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Stanley Ka Dabba  : Stanley passes honourably
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Friday, May 13, 2011
Social / Children
Amole Gupte
Amole Gupte, Divya Dutta, Divya Jagdale
Writer-director-actor Amol Gupte who escorted Aamir Khan into the heart-tugging land of the dyslexic with Taare Zameen Par, goes into a classroom again to tell a simple, sweet linear story.

The plot: Class 1V F is where Stanley (Partho) regales his classmates with stories that come straight out of his imagination and tucks into all their dabbas which they happily share with him. Children keep it simple and don’t probe why Stanley doesn’t get a dabba of his own. It’s the grown-ups, in this case Verma Sir (Amole Gupta) with an obsession for helping himself to everybody else’s dabba, who makes Stanley feel like a worm for merrily eating what the hers offer. It’s only after Verma Sir’s eating disorder moves into disgusting realm (he orders Stanley to bring his own tiffin box or not enter school again) that the truth must be confronted about the yarn-spinning young schoolboy.

The good: There’s plenty of overt goodness here right from the children’s simplicity and sharing to Miss Rosie (Divya Dutta), a ray of sunshine in the classroom, the kind Principal (Rahul Singh) and the restaurant cook who finally rigs up a dabba for Stanley. The goodness is also there in all the performances including that of Amol Gupte who casts himself as the horrid Verma Sir. And Amole does get all the kids to be believably carefree even as Stanley (splendidly charming) carries his own personal emotional baggage lightly without shouldering it as a huge burden. There’s also goodness in Amole Gupte’s intentions. He tells the story of child labour without labouring over it like a documentary. His heart is definitely in the right place both in the film and out of it. Out of it because ‘The End’ gives a half-minute look at the alarming stats of child labour in India. Also the fact that Amole shot this film only on Saturdays, never once allowing any of the child actors to skip school. Wouldn’t that be a first anywhere in the world?  The extra half-star in the rating is for what happened outside the film.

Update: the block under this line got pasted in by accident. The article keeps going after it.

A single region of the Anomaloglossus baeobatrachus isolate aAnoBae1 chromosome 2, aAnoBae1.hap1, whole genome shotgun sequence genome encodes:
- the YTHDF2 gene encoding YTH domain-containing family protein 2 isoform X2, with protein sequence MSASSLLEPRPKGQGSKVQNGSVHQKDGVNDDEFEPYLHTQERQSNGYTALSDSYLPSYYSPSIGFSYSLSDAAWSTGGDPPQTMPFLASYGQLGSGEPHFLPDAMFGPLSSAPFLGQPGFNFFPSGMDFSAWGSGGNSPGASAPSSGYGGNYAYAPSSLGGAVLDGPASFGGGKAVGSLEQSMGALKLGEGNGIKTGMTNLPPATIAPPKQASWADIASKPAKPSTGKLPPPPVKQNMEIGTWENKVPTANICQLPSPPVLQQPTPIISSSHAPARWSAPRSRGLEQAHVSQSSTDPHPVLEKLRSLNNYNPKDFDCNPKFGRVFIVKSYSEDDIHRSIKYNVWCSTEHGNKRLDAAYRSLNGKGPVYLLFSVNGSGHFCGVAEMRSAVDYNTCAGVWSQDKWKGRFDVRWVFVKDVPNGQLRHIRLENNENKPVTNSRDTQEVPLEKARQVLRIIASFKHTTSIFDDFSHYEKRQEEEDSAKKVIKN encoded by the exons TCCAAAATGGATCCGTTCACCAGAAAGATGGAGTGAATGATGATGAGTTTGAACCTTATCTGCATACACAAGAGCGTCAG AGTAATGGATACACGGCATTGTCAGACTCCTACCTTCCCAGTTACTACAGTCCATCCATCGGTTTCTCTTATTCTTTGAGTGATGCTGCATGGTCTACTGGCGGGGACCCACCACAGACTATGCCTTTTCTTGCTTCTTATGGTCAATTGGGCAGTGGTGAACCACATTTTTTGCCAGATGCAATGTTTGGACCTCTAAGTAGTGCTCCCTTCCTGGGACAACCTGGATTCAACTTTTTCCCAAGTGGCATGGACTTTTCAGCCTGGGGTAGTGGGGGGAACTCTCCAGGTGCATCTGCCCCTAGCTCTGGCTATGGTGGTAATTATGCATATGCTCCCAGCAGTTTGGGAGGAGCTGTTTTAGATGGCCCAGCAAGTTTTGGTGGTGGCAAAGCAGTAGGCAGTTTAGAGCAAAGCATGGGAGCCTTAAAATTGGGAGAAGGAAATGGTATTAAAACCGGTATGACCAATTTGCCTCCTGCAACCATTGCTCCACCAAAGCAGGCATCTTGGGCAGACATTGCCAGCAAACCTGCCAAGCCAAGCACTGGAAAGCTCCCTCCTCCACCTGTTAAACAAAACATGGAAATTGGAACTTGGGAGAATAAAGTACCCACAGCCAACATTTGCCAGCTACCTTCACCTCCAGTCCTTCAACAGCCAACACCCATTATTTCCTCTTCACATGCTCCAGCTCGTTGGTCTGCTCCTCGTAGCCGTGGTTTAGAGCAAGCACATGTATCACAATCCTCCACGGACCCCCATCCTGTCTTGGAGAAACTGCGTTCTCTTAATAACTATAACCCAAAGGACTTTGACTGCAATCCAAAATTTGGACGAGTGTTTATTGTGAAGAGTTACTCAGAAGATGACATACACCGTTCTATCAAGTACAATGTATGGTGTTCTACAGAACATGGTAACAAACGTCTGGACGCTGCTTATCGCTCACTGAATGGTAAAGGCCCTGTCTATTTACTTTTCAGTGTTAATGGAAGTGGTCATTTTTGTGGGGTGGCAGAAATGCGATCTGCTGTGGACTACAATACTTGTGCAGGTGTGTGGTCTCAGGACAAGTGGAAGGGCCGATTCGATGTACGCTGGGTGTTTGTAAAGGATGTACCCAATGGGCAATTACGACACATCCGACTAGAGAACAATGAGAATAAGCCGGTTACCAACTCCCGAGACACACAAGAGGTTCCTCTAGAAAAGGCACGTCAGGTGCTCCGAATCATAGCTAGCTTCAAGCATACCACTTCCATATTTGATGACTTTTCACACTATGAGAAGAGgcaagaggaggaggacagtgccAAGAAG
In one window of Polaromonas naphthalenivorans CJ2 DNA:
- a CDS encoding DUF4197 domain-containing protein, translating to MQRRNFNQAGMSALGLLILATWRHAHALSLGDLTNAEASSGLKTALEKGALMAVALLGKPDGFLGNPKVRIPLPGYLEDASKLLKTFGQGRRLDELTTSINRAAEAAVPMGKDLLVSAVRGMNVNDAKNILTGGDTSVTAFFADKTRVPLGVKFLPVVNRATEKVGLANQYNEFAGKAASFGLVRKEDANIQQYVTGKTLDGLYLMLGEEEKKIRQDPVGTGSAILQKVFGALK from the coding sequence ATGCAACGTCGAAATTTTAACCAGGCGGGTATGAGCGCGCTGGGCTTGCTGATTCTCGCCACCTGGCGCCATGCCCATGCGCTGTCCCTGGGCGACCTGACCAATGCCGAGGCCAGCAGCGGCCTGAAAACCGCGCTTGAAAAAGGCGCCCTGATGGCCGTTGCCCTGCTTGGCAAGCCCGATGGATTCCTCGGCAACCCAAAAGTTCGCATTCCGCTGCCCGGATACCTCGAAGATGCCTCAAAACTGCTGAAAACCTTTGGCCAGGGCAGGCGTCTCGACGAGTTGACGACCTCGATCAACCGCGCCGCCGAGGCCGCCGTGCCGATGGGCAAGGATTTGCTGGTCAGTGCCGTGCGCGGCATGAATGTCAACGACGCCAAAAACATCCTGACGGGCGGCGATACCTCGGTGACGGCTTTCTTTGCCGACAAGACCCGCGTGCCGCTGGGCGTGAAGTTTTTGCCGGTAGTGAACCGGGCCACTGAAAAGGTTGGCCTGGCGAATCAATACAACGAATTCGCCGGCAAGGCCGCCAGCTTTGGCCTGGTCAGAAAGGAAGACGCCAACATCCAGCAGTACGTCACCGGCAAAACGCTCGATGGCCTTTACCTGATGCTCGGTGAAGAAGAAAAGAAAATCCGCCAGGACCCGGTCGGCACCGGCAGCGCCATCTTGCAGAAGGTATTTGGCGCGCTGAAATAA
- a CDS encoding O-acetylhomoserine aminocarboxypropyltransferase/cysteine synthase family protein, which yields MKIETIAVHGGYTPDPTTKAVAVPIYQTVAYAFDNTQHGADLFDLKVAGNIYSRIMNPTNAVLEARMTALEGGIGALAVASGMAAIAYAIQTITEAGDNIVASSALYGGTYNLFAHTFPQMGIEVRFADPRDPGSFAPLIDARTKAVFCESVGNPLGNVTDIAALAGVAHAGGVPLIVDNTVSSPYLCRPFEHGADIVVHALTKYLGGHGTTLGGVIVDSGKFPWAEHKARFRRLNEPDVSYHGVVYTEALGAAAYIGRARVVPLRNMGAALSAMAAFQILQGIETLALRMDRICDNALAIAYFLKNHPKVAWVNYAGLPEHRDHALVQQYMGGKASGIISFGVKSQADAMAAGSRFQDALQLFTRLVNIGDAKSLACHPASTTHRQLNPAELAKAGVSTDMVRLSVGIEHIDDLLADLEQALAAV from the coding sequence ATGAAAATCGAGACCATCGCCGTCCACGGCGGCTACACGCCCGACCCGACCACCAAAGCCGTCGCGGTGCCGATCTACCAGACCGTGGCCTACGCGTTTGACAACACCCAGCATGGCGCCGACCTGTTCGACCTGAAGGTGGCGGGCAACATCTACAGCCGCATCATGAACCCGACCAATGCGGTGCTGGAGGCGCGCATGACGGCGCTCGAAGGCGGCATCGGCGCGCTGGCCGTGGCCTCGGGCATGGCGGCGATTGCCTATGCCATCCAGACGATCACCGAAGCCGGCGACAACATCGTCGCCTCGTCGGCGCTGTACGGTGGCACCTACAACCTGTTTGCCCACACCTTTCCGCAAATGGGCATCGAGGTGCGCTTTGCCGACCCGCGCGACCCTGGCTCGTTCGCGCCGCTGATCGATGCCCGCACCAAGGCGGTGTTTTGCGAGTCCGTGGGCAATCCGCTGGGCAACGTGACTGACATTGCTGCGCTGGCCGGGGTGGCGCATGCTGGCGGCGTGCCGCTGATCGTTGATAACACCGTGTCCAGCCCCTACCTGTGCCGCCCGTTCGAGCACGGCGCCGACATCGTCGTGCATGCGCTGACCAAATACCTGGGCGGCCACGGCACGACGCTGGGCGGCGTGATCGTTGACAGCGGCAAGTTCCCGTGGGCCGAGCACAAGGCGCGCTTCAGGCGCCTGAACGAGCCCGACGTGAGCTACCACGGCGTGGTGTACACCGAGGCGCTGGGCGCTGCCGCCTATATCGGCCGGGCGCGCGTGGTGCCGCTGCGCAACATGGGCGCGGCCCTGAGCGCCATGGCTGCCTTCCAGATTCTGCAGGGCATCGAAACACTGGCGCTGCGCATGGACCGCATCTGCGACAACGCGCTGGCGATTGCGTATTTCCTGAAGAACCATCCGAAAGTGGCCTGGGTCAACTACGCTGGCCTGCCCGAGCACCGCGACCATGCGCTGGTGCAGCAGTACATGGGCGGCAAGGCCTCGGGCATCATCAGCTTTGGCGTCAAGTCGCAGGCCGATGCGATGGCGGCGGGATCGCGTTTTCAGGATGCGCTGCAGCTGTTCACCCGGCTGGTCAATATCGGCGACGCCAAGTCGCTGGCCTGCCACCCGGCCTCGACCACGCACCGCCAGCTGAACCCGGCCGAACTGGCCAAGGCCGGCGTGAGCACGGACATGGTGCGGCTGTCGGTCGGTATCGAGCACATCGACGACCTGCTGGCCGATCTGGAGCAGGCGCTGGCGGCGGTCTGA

The bad: Stanley could have passed with flying colours if only Amole had got his screenplay right. You can’t help feeling that the thought was more noble than the narrative. Keep it simple, no issues with that. But you mean none of the teachers even had a whiff of where Stanley came from? What about Parents’ Day or Open Day when teachers meet with parents? Wouldn’t any of them or the Principal have known that Stan was an orphan, a child labourer at his chacha’s restaurant? And if the chacha was a monster (as established quickly in one shot where he slaps the boy for not being on the job), how come he sent Stanley to such a good, normal school? Somewhere post-interval, the film also begins to be more Verma Ka Adda than Stanley Ka Dabba. Perhaps because the actor took over from the story-teller? Somehow, you begin to understand why Aamir Khan had to step in and take over the direction of   Taare Zameen Par because in Amole’s hands it might have remained a great intention but not exemplary execution. Even the poignant music of TZP (the ‘Maa’ number by Shanker-Ehsaan-Loy) is not really evident here.

Overall: Stanley Ka Dabba is so heartwarming that it makes up for the drawbacks in the screenplay. It’s recommended for the soul-cleansing freshness of schoolkids and for making a sugar-coated point about child labour.

– Bharathi S Pradhan

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